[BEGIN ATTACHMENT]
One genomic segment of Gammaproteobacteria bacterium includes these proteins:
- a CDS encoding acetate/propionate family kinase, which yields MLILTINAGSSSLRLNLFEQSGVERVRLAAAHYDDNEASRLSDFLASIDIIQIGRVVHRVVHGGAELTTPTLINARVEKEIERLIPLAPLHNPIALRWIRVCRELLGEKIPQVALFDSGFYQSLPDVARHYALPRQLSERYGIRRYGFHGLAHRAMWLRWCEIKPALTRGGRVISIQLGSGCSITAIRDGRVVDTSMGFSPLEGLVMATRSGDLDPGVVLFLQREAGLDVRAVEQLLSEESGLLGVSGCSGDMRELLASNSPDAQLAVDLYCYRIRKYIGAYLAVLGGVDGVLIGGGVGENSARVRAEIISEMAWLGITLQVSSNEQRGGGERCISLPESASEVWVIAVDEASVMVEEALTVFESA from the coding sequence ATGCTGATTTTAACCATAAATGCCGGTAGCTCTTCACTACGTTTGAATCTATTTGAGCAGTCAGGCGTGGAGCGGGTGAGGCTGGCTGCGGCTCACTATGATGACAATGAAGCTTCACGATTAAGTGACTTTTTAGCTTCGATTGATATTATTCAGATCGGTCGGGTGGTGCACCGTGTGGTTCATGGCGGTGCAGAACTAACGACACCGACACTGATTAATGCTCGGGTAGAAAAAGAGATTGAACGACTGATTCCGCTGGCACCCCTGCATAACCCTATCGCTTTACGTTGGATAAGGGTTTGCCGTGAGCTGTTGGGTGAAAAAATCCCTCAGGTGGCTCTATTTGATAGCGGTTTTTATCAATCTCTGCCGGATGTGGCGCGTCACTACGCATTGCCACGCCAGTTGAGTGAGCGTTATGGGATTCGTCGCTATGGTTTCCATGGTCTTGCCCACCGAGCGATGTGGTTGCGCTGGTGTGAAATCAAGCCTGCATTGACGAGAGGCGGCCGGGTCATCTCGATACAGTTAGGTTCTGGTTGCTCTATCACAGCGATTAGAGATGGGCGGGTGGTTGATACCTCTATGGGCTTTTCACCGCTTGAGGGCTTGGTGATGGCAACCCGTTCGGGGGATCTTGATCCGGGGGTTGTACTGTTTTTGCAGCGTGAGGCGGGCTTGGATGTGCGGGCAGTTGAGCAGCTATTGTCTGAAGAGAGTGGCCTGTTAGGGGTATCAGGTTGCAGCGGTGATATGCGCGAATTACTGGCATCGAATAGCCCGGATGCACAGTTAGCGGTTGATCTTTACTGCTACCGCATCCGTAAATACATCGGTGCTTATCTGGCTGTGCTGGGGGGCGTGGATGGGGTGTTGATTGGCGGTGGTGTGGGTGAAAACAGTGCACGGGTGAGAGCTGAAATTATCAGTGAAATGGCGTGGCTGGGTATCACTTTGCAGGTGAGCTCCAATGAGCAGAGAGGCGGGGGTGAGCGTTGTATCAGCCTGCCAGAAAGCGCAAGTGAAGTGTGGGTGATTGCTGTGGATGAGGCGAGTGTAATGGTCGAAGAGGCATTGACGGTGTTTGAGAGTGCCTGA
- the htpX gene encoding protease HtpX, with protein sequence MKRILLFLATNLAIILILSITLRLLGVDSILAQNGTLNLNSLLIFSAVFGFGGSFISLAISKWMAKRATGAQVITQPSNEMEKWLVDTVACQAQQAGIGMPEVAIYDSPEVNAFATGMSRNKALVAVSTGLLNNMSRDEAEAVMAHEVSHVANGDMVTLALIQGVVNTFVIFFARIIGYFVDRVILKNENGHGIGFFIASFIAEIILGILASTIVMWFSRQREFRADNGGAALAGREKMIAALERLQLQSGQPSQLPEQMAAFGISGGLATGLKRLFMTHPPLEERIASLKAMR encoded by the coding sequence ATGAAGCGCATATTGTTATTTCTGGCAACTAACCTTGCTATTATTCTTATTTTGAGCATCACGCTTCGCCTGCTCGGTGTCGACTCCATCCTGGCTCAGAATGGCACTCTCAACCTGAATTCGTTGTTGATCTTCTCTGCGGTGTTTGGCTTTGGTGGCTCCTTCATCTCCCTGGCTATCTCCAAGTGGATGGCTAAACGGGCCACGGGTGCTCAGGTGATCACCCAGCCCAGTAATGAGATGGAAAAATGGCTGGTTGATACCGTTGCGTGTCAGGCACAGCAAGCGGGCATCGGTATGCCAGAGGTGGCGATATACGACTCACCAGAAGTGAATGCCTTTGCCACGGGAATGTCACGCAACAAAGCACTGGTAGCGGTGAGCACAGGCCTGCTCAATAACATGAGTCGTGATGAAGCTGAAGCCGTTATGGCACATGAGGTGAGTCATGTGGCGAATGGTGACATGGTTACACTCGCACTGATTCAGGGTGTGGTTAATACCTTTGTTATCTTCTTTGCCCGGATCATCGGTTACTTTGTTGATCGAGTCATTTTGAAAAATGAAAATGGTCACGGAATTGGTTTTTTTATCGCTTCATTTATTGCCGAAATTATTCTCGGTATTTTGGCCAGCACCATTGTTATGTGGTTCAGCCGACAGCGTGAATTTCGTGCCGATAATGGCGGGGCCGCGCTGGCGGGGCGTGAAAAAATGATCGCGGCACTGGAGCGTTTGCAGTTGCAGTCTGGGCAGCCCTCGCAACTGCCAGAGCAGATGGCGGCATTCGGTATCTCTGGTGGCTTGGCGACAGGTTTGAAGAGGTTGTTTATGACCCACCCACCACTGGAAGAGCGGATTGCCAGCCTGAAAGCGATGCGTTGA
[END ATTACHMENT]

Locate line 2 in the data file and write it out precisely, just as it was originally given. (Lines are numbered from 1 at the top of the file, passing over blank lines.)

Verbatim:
- a CDS encoding acetate/propionate family kinase, which yields MLILTINAGSSSLRLNLFEQSGVERVRLAAAHYDDNEASRLSDFLASIDIIQIGRVVHRVVHGGAELTTPTLINARVEKEIERLIPLAPLHNPIALRWIRVCRELLGEKIPQVALFDSGFYQSLPDVARHYALPRQLSERYGIRRYGFHGLAHRAMWLRWCEIKPALTRGGRVISIQLGSGCSITAIRDGRVVDTSMGFSPLEGLVMATRSGDLDPGVVLFLQREAGLDVRAVEQLLSEESGLLGVSGCSGDMRELLASNSPDAQLAVDLYCYRIRKYIGAYLAVLGGVDGVLIGGGVGENSARVRAEIISEMAWLGITLQVSSNEQRGGGERCISLPESASEVWVIAVDEASVMVEEALTVFESA from the coding sequence ATGCTGATTTTAACCATAAATGCCGGTAGCTCTTCACTACGTTTGAATCTATTTGAGCAGTCAGGCGTGGAGCGGGTGAGGCTGGCTGCGGCTCACTATGATGACAATGAAGCTTCACGATTAAGTGACTTTTTAGCTTCGATTGATATTATTCAGATCGGTCGGGTGGTGCACCGTGTGGTTCATGGCGGTGCAGAACTAACGACACCGACACTGATTAATGCTCGGGTAGAAAAAGAGATTGAACGACTGATTCCGCTGGCACCCCTGCATAACCCTATCGCTTTACGTTGGATAAGGGTTTGCCGTGAGCTGTTGGGTGAAAAAATCCCTCAGGTGGCTCTATTTGATAGCGGTTTTTATCAATCTCTGCCGGATGTGGCGCGTCACTACGCATTGCCACGCCAGTTGAGTGAGCGTTATGGGATTCGTCGCTATGGTTTCCATGGTCTTGCCCACCGAGCGATGTGGTTGCGCTGGTGTGAAATCAAGCCTGCATTGACGAGAGGCGGCCGGGTCATCTCGATACAGTTAGGTTCTGGTTGCTCTATCACAGCGATTAGAGATGGGCGGGTGGTTGATACCTCTATGGGCTTTTCACCGCTTGAGGGCTTGGTGATGGCAACCCGTTCGGGGGATCTTGATCCGGGGGTTGTACTGTTTTTGCAGCGTGAGGCGGGCTTGGATGTGCGGGCAGTTGAGCAGCTATTGTCTGAAGAGAGTGGCCTGTTAGGGGTATCAGGTTGCAGCGGTGATATGCGCGAATTACTGGCATCGAATAGCCCGGATGCACAGTTAGCGGTTGATCTTTACTGCTACCGCATCCGTAAATACATCGGTGCTTATCTGGCTGTGCTGGGGGGCGTGGATGGGGTGTTGATTGGCGGTGGTGTGGGTGAAAACAGTGCACGGGTGAGAGCTGAAATTATCAGTGAAATGGCGTGGCTGGGTATCACTTTGCAGGTGAGCTCCAATGAGCAGAGAGGCGGGGGTGAGCGTTGTATCAGCCTGCCAGAAAGCGCAAGTGAAGTGTGGGTGATTGCTGTGGATGAGGCGAGTGTAATGGTCGAAGAGGCATTGACGGTGTTTGAGAGTGCCTGA